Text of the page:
By Tim Gilkison
Peangpanor Boonklum is one of the most prominent corporate lawyers in Thailand, having advised many of the biggest clients in the country during her more than 25 years in private practice. She has now taken her experience in-house to lead the legal team at the state-owned energy company PTT, which reported record earnings of more than US$4 billion for 2017.
Boonklum recently sat down with Tim Gilkison, In-House Community Managing Director to talk about her new role and the development of the legal profession in Thailand.
Asian-mena Counsel: Have you found running an in-house team to be very different from your previous role in private practice?
Peangpanor Boonklum: It is, though PTT itself has almost 60 in-house lawyers and I oversee over 100 in-house counsel across our whole group of companies, so it’s like running a law firm in some ways.
AMC: What have been your biggest challenges managing an in-house team?
PB: Team building is very important. I’ve set up a Compliance Club and an In-House Club at PTT Group to help in that regard and to encourage collaboration. The key thing is to create an environment that allows good people to do their jobs at their best.
I’m also focused on changing the role of the legal department from simply advising on regulatory or end-process matters to being solution providers for the business. Another big area of focus for companies such as ours in Thailand currently is complying with and educating the business units on anti-corruption as well as anti-trust measures and legislation.
The group’s structure is quite unique. PTT acts as a holding-operating company and is listed on the stock exchange, but within the group our flagship companies — with businesses ranging from exploration to power generation — are all listed on the stock exchange too.
AMC: What challenges is the wider business facing, and how are they affecting your role?
PB: There is an ongoing industry-wide move away from fossil fuels to renewables and other types of energy provision and storage, like batteries. In addition, PTT and its subsidiaries are increasingly involved in the bio, chemical and pharmaceutical space, as well as different infrastructure from what we do now.
AMC: Having been an external counsel to PTT previously, what do you look for now in a law firm as an in-house counsel?
PB: Well, firstly, fees should not be the deciding factor when choosing external counsel. Exceptions may be for commodities, which are rare for our group in any event. It certainly helps us that competition is fierce — many firms wish to provide counsel to PTT Group, seeing us as strategic — and we are using the services of five to 10 law firms at any given time.
I look at how firms approach the work we do. If they are capable, I want to know if I am comfortable working with them, and are they comfortable with me. As I expect from my team, I want to work with counsel who are solution providers. Can they be part of the team? They certainly should have an office in the region.
Given the increasing challenges we face as a state enterprise, industry and business challenges, governance and compliance, and tightening laws that are applicable to our company, we look for firms with strong litigation and arbitration practices. On some projects, I handle the pre-litigation preparation myself.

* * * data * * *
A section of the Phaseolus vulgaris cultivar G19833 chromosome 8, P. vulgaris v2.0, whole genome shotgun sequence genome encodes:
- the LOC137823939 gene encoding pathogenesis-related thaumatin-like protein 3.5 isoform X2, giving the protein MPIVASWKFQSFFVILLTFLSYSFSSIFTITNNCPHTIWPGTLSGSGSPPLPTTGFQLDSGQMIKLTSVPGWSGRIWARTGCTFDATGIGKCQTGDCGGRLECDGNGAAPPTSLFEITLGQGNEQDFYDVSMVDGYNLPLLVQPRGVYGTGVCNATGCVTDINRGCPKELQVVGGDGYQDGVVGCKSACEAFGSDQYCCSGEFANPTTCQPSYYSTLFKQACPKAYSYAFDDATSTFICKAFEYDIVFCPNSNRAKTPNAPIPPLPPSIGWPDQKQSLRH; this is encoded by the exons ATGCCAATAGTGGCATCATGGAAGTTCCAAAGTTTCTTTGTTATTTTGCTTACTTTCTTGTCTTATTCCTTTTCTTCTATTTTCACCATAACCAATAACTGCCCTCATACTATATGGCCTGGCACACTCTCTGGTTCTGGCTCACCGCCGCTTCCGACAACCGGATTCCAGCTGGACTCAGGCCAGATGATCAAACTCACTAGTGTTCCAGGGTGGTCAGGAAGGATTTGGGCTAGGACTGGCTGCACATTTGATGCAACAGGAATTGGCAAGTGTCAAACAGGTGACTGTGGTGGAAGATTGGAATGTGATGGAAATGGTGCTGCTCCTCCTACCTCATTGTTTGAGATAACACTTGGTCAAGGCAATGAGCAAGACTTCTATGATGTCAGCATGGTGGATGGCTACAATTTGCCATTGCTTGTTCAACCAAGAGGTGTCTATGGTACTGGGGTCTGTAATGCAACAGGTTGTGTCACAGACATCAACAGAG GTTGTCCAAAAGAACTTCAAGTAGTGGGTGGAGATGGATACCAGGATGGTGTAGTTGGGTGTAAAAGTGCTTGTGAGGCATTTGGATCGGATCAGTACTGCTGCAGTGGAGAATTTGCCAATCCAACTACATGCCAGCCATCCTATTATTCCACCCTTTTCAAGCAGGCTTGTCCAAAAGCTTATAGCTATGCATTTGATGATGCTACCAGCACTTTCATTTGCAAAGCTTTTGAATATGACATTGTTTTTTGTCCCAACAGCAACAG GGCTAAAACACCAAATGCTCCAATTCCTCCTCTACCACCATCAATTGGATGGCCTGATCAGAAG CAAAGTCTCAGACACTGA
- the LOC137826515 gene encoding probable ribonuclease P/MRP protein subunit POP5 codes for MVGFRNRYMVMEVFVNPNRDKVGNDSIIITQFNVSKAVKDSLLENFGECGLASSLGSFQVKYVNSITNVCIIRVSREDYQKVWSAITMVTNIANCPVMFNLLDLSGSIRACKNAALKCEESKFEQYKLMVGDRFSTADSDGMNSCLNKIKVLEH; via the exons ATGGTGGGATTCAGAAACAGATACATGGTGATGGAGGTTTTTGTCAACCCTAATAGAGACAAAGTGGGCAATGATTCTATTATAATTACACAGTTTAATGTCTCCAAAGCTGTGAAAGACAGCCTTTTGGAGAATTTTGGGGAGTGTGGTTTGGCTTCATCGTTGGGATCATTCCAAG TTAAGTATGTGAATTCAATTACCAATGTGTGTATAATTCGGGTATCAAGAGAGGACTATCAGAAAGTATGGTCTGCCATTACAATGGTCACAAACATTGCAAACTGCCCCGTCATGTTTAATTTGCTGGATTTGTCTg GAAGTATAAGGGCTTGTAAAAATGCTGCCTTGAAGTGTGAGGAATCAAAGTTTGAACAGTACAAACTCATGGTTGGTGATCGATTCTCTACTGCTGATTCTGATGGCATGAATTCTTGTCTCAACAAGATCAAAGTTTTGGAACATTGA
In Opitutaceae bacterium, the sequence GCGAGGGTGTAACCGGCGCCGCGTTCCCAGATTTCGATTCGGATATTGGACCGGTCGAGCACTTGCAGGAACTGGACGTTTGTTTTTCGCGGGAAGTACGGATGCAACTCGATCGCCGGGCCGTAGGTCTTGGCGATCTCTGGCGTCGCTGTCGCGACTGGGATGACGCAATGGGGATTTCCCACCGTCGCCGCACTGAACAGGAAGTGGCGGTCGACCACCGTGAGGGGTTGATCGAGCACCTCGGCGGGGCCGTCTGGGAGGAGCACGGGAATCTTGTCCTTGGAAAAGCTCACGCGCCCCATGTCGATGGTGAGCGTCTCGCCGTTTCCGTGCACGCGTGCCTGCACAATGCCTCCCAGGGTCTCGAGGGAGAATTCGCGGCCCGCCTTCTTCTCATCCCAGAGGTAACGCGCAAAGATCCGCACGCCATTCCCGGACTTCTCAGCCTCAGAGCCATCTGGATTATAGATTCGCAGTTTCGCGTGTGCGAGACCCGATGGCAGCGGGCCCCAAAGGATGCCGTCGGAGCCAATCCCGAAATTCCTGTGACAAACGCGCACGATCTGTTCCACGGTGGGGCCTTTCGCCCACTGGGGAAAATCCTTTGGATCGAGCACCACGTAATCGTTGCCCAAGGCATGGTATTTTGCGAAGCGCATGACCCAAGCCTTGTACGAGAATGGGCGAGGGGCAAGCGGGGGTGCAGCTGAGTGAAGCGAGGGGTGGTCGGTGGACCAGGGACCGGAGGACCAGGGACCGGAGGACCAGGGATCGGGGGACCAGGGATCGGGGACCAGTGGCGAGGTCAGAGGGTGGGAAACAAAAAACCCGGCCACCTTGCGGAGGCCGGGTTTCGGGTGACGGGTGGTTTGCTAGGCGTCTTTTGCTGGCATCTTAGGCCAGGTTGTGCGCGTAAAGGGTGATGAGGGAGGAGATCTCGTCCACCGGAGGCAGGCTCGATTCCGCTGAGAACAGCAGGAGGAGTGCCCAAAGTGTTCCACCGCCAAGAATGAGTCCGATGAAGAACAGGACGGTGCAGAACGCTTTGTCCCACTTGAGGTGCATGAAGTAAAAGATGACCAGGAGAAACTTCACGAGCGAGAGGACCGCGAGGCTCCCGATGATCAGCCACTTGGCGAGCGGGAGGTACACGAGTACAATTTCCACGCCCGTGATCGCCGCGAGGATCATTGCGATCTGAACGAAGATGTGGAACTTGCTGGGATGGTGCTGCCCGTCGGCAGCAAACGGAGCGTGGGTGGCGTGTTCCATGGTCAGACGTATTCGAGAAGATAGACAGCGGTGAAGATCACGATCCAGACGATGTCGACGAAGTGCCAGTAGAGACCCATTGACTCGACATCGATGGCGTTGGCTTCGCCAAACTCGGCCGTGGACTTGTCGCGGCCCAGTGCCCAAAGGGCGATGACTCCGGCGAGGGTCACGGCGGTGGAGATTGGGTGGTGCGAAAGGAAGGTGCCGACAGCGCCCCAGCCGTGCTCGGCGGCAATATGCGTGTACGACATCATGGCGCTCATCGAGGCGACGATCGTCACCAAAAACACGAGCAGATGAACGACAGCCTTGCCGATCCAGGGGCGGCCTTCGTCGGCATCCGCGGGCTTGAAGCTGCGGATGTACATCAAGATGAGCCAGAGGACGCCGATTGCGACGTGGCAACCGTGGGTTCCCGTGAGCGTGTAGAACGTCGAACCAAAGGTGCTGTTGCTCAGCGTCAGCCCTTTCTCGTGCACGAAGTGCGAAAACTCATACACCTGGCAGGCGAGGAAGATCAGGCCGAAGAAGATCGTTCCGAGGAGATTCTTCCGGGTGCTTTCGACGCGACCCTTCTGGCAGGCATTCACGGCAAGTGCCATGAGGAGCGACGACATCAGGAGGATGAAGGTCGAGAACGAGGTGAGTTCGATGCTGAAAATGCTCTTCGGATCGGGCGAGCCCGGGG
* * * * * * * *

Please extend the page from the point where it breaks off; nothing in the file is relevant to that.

Finally, we need to know the people in the firm who will be committed to the work, not just the partner who oversees the project but is not on top of it, or those who act as pure relationship managers.
AMC: What aspects of going in-house do you most enjoy?
PB: I enjoy the role more than I could have imagined. Working for a major player in the industry, we get to work with the relevant government departments to convey our views on legislation. I also get to be involved in activities across the business, not just in legal.
I’m perhaps busier now, but in a different way. I don’t need to work overnight anymore, and my weekends are more free, which I certainly appreciate, but I wouldn’t be able to find a more challenging job!
AMC: Is technology changing the way you work?
PB: Definitely! PTT itself is a very technology-focused business and is exploring many new ideas. Indeed, it has invested, or will, in some private equity and venture capital funds to develop potential opportunities. Working in such a big and sophisticated business, the legal team also needs to find tools to respond to those needs. For example, I’m currently studying the possibility of using AI [artificial intelligence] for certain types of work.
AMC: Looking forward, what changes do you foresee in the way that legal services will be provided in the future?
PB: An interesting question and definitely a challenging one. Probably no one knows. New disruptors are being disrupted by newer ones. There are so many trends — technology is allowing services to be provided in a more informal way to respond to the speed that clients require; data is everywhere and whether you can capitalise on it better than others will be a key differentiator; big companies no longer own assets or operations directly — and how lawyers adapt to these changes will be key to their success.
AMC: What advice would you give to young lawyers starting out in their careers today?
PB: Put your heart into it!
AMC: What is your hinterland?
PB: I enjoy reading, getting away to the spa or out of the city, and that’s something I can do more easily now. Going forward, I am also keen to meet more with my fellow in-house counsel.
Peangpanor Boonklum will be speaking in the opening discussion at the 15th annual Bangkok In-House Community Congress in June (click here for more).